Wednesday, May 27, 2020

‘U.S. Space Force’ Preparing for Space Combat

America’s 6th and newest military branch, the US Space Force (USSF), created by President Trump, was established in December 2019 under the civilian Department of the Air Force. It is commanded by a four-star General – Chief of Space Operations (CSO).

In a few short months, the USSF has created a logo and flag, absorbed staff from the Air Force, and other services, created a Headquarters at the Pentagon, and begun its focus on defending the U.S. from space-borne threats.

It also just launched a new mission of the secretive X-37B – ‘Space Plane.’ However, how Space Force intends to accomplish its mission, has remained fuzzy.

Is Space Force actually planning to fight in Space?  The answer is – yes.

As noted by Universe Today, “Until now, the tasks of the USSF have been a bit ambiguous. The term ‘space warfare’ tends to conjure up many images, most of which are fun but not realistic—aerospace fighters dogfighting in orbit, militarized satellites and spaceships firing directed energy weapons and rail guns, and rayguns that go ‘pew, pew, pew!’” But this image may soon be changing.

While much of what the USSF will do – by necessity – will be earth-based, and highly technical, Space Force is preparing for space combat. As reported by Space News, U.S. Space Force intends to “fill its ranks with expert operators who can command and control satellites but also can protect them from anti-satellite weapons and cyber-attacks.”

Space Force leaders will, of course, be preparing to defend against China or Russia targeting U.S. satellites with missiles or electronic weapons but will also be defending against less sophisticated threats. “It’s a lot easier as an enemy to come at us with a Wi-Fi connection and a laptop and try to cyber hack things than it is to go to the harder things like ASATs,” Brig. Gen. DeAnna Burt, director of Space Force operations and communications told the Space Force Association (SFA).

Space Force capabilities won’t be limited to these missions alone, though, and Space Force leaders call the full gamut of what is needed for space combat – “space warfighting skills.”

To develop those skills, the USSF will soon begin training its personnel in space warfare and operations – Gen. Burt said – including “orbital warfare, electronic warfare, space battle management, access to space, and sustainment.” Just as new Air Force pilots pick flying fighters, bombers or transports, Space Force professionals will have their own space mission career tracks.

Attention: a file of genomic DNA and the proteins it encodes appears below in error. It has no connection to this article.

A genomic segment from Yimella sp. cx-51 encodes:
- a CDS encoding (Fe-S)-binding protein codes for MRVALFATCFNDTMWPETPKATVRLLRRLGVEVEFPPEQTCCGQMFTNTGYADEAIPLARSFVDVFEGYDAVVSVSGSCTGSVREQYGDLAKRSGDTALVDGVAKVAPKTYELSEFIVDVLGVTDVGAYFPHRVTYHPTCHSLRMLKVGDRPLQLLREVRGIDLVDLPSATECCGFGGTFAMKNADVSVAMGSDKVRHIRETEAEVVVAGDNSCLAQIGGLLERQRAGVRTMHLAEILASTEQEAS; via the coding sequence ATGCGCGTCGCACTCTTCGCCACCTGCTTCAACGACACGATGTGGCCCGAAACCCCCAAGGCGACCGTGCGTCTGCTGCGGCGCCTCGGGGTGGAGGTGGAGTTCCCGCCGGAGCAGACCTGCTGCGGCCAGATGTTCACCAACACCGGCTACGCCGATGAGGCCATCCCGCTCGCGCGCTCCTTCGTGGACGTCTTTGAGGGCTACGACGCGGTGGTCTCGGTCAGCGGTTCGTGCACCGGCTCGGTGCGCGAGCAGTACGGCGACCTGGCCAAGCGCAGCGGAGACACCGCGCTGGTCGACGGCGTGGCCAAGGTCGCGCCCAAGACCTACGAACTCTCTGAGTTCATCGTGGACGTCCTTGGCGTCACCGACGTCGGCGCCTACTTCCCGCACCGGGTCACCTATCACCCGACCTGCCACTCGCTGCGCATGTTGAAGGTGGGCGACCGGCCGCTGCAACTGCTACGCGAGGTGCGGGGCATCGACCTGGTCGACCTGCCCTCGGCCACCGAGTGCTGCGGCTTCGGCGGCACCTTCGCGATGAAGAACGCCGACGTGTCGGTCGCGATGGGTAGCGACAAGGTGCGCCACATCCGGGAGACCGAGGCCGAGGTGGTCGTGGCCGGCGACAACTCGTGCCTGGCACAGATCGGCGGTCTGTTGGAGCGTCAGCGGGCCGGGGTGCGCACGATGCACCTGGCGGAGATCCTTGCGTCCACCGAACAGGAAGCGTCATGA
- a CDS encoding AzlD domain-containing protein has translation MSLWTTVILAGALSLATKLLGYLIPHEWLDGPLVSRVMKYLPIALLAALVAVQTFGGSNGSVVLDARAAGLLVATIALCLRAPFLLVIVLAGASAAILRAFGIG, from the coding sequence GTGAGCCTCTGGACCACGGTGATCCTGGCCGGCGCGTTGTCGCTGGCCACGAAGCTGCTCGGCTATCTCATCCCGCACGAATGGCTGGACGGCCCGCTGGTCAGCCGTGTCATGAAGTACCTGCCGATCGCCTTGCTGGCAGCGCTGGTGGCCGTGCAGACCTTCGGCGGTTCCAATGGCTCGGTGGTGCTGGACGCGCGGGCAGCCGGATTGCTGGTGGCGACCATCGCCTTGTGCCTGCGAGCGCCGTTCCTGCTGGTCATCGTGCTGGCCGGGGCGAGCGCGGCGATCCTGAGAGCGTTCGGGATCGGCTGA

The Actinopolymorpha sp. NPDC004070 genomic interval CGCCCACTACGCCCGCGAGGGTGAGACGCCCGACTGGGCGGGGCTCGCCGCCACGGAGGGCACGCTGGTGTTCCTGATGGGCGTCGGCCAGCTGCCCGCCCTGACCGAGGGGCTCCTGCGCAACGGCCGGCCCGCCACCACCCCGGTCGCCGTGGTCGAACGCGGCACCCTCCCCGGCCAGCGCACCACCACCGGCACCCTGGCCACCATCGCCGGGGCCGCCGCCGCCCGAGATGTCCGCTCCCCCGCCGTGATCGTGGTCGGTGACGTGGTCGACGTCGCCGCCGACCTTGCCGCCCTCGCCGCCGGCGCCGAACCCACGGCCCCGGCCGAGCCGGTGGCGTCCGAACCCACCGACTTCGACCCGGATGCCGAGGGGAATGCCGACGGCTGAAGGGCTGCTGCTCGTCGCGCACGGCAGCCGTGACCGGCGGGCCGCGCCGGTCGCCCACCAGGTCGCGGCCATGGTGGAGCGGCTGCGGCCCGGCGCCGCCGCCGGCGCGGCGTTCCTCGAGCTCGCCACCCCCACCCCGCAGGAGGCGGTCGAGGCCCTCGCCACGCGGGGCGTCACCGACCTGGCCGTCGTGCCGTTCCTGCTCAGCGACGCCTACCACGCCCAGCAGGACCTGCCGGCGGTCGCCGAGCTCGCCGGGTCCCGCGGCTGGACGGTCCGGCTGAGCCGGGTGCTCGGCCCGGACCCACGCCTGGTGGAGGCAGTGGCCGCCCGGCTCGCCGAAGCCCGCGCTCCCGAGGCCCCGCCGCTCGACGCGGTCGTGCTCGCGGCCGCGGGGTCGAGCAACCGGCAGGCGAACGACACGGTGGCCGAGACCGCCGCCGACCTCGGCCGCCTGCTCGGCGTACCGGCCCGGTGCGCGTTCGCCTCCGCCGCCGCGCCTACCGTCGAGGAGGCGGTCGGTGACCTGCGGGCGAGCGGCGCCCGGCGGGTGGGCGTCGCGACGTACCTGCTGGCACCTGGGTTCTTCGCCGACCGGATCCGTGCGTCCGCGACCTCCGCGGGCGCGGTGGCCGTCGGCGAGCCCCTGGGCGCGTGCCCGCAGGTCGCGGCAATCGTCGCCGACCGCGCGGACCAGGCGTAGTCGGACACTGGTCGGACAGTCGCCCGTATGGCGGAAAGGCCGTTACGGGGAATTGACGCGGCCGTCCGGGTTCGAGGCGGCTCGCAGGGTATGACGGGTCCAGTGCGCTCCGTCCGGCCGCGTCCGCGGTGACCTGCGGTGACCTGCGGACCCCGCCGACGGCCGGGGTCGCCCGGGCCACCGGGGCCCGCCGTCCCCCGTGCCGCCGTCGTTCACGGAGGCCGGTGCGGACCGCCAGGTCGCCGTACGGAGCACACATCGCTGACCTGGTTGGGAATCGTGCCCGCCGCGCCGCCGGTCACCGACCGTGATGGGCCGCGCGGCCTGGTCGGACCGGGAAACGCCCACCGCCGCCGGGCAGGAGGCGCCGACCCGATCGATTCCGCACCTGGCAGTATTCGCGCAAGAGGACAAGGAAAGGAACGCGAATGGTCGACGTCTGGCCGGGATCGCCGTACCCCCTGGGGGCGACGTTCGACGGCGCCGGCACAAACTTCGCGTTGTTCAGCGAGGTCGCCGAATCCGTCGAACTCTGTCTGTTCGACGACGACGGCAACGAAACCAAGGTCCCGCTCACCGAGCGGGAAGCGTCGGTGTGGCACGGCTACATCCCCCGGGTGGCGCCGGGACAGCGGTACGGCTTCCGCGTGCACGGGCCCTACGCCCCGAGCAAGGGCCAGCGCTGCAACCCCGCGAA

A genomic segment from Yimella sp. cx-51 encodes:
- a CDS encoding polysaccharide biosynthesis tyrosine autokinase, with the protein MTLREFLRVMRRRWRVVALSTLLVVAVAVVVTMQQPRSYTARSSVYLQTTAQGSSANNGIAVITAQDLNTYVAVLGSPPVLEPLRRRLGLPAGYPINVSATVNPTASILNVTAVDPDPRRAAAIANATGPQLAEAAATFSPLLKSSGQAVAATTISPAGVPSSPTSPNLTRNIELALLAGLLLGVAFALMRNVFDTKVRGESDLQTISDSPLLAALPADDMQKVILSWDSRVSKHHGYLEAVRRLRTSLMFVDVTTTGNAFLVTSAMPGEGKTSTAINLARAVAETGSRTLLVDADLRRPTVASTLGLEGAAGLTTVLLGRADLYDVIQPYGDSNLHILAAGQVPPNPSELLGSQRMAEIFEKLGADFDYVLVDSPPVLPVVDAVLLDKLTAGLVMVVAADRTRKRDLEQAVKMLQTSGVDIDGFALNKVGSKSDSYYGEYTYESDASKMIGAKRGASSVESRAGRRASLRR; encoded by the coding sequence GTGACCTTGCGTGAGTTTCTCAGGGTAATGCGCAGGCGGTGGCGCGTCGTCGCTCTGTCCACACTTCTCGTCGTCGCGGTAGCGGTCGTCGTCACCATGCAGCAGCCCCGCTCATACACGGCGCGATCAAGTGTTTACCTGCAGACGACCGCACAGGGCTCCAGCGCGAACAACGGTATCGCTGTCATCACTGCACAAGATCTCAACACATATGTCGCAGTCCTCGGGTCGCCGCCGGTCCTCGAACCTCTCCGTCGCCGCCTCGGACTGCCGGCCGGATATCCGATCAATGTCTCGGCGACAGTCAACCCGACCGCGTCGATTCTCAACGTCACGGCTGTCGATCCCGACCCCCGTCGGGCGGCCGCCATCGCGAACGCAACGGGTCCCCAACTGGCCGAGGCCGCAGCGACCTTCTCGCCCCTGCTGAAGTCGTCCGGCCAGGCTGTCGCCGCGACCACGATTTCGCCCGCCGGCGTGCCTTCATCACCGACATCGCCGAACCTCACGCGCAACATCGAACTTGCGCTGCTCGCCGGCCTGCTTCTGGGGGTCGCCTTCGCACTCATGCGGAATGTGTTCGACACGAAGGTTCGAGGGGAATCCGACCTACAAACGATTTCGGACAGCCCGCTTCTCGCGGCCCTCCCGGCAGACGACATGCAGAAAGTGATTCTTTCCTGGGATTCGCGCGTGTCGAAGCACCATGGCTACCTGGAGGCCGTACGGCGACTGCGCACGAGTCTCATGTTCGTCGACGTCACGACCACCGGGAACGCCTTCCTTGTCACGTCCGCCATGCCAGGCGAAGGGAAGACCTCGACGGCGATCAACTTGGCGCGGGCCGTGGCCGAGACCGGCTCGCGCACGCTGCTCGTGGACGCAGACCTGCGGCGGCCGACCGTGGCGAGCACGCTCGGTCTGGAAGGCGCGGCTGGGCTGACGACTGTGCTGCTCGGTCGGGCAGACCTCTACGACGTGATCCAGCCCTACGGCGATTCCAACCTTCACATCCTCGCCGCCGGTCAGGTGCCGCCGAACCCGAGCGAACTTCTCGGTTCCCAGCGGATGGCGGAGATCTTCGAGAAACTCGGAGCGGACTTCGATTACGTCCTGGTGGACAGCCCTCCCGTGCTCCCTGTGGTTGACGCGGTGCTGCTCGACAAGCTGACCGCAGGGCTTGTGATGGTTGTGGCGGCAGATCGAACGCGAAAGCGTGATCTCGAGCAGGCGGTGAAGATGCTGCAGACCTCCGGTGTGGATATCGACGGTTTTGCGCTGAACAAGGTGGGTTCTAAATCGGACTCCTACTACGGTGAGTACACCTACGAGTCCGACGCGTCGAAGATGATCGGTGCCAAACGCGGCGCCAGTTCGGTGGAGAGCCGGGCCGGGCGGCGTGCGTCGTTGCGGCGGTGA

Space Force also plans to soon establish an “orbital warfare wing” in Colorado Springs to train its future operators and leaders.

Meanwhile, USSF is training its first generation of officers. As reported by Space News:

“The new undergraduate space training class graduated last month at Vandenberg Air Force Base, California. They will head to Colorado Springs this summer for “space warfighter follow-on” training and will bid for one of the new career tracks, Burt said. The specialization will continue beyond that as operators start working on specific weapon systems “so you start building that depth,” she said.

“It’s going to take 10 years before those individuals are squadron commanders and squadron superintendents,” she said. These will be the experts who will shape Space Force doctrine and strategy. “That’s how the culture is going to change as well,” she said. “But it takes time. I wish it would go faster but it just takes time.”

It will take some time to get Space Force operating effectively as its own space combat entity, but clearly the USSF leadership has the vision and plan to take it there. Meanwhile, I’m still hoping for the addition of US Space Marines.

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Paul Crespo
Paul Crespo
Paul Crespo is a defense and national security expert. He served as a Marine Corps officer and as a military attaché with the Defense Intelligence Agency (DIA) at US embassies worldwide. He holds degrees from Georgetown, London, and Cambridge Universities. Paul is also CEO of SPECTRE Global Risk, a security advisory firm, and a Contributor to American Defense News.

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